This weekend saw the second arm of the 2018-2019 Final Fantasy 14 Fan Festival. The event took place in Paris, France, celebrating the MMO game's community and offering up more information about what's next. This year's Fan Fest run is important because there's a new expansion for Final Fantasy 14 coming this year. Shadowbringers sees the Warrior of Light—the players—becoming the Warriors of Darkness as they take on the threat of the Garlean Empire. Shadowbringers is coming to PC and PlayStation 4 on July 2.
This weekend saw announcements that referenced other games and characters within the Final Fantasy series. The new job, Gunbreaker, is patterned after Final Fantasy 8 protagonist Squall Leonhart and his rival Seifer Almasy, tanking for the party while wielding a cool gunblade. The new race for the expansion is the Viera, a race from Ivalice the world of Final Fantasy 12, Final Fantasy Tactics, and Final Fantasy Tactics Advance. There's also an upcoming collaboration with Final Fantasy 15, with players being able to fight alongside that's game's hero Noctis for an undisclosed number of quests. The final reward will be Final Fantasy 14's first four-player mount, a version of Final Fantasy 15's Regalia.
None of this is particularly new to Final Fantasy 14. The game has also been a grab bag of past Final Fantasy games. Its setting is a mix of mythical fantasy, pseudo steampunk technology, and ancient futuretech that allows the dev team to draw from any Final Fantasy freely.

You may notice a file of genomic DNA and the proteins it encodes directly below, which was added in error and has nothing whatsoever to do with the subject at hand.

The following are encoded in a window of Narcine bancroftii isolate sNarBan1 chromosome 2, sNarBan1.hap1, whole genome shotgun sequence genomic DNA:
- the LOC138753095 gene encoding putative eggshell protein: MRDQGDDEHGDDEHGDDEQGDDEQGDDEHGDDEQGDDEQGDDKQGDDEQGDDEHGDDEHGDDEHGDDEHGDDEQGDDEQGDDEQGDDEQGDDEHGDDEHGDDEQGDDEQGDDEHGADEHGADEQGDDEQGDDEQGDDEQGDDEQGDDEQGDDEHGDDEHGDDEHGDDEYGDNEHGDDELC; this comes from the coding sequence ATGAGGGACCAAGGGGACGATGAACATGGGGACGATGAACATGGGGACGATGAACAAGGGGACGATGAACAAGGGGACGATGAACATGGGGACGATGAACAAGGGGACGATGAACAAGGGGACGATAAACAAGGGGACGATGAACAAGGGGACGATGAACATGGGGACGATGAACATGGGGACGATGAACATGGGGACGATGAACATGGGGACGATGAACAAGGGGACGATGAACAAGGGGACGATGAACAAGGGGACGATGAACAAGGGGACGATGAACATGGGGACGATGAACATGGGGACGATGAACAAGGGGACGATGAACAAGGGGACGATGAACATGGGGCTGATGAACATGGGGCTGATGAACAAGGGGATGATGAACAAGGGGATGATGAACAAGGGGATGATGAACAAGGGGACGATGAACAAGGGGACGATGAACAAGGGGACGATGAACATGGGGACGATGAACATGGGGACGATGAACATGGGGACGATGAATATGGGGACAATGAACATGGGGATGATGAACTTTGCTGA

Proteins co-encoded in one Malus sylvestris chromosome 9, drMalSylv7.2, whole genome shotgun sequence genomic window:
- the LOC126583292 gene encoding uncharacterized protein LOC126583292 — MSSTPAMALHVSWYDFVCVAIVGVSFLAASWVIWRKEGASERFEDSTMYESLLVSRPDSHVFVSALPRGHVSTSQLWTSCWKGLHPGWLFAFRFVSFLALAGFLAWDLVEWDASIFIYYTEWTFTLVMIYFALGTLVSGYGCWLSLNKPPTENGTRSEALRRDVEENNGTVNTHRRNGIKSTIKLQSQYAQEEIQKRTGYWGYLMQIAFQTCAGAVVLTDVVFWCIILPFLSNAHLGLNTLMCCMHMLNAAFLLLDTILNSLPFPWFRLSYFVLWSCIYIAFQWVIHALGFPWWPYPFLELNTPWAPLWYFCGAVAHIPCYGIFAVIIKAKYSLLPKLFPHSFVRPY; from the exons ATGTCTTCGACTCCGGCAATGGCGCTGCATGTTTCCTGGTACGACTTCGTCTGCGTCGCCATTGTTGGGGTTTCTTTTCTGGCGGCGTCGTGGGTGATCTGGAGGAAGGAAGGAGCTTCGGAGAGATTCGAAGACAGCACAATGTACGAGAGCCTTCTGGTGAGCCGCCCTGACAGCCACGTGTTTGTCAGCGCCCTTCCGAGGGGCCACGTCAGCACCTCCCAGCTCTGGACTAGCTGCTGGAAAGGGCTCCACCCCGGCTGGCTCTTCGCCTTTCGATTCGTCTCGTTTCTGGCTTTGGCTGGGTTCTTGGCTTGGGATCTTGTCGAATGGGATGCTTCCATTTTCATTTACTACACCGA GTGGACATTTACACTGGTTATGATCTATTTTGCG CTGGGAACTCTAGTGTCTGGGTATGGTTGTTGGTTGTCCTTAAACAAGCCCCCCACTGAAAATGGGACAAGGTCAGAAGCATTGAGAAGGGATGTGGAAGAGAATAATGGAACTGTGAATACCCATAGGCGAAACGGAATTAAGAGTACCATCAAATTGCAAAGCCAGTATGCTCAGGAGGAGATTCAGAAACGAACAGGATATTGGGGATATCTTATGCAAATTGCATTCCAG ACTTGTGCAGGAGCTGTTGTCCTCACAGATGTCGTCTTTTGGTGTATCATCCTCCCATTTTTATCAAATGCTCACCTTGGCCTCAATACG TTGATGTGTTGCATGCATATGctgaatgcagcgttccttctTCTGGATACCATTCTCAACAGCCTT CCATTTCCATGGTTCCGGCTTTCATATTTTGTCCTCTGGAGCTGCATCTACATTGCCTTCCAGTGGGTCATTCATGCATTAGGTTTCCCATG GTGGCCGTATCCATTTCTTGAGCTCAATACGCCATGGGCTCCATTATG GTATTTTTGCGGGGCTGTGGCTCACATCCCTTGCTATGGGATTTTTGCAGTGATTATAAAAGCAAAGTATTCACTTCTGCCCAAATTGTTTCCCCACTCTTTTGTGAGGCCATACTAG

Some references are just names and aesthetic ideas pulled from another game. The Garlean Empire is a reference to Garland, the antagonist of the first Final Fantasy, while the armor of their leaders evoke the Judges of Final Fantasy 12 and Tactics. The Empire also uses familiar Magitek Armor from Final Fantasy 6. The Crystal Tower in A Realm Reborn is based on the Final Fantasy 3 dungeon of the same name. You can gamble the night away at the Gold Saucer, the same pleasure palace from Final Fantasy 7. The gems that you can slot in your armor for additional stats? They're called Materia, like Final Fantasy 7.
Many of the bosses are directly lifted and brought over to Final Fantasy 14 wholesale. In the current Stormblood expansion, the Omega lines of raids includes Final Fantasy's Chaos, Final Fantasy 5's Exdeath, and Final Fantasy 6's Phantom Train. The Primals, immortal creatures that form the building blocks of the world, are familiar Final Fantasy summons like Ifrit, Shiva, or Ramuh. There's even several aural callbacks within Final Fantasy 14's soundtrack, usually attached to the appearances of classic characters and bosses.
Within the last expansion though, Square Enix has been taking it to another level. In Stormblood, the 24-man Alliance Raid series covered three raids: The Royal City of Rabanastre, The Ridorana Lighthouse, and The Orbonne Monastery. Avid Final Fantasy fans will note those as locations in Final Fantasy Tactics. The team went above and beyond, inviting Final Fantasy Tactics director Yasumi Matsuno to help craft the story of the raid, which recalls several Tactics characters. (Keita Amemiya, creator of the adult live-action series Garo, also helped with boss designs.) As a Tactics fan, being able to see the game get as much love as it did within Final Fantasy 14 is a treat. The Return to Ivalice raids is probably the most attention Tactics has gotten from Square Enix in years. That's sad, but at least it's something.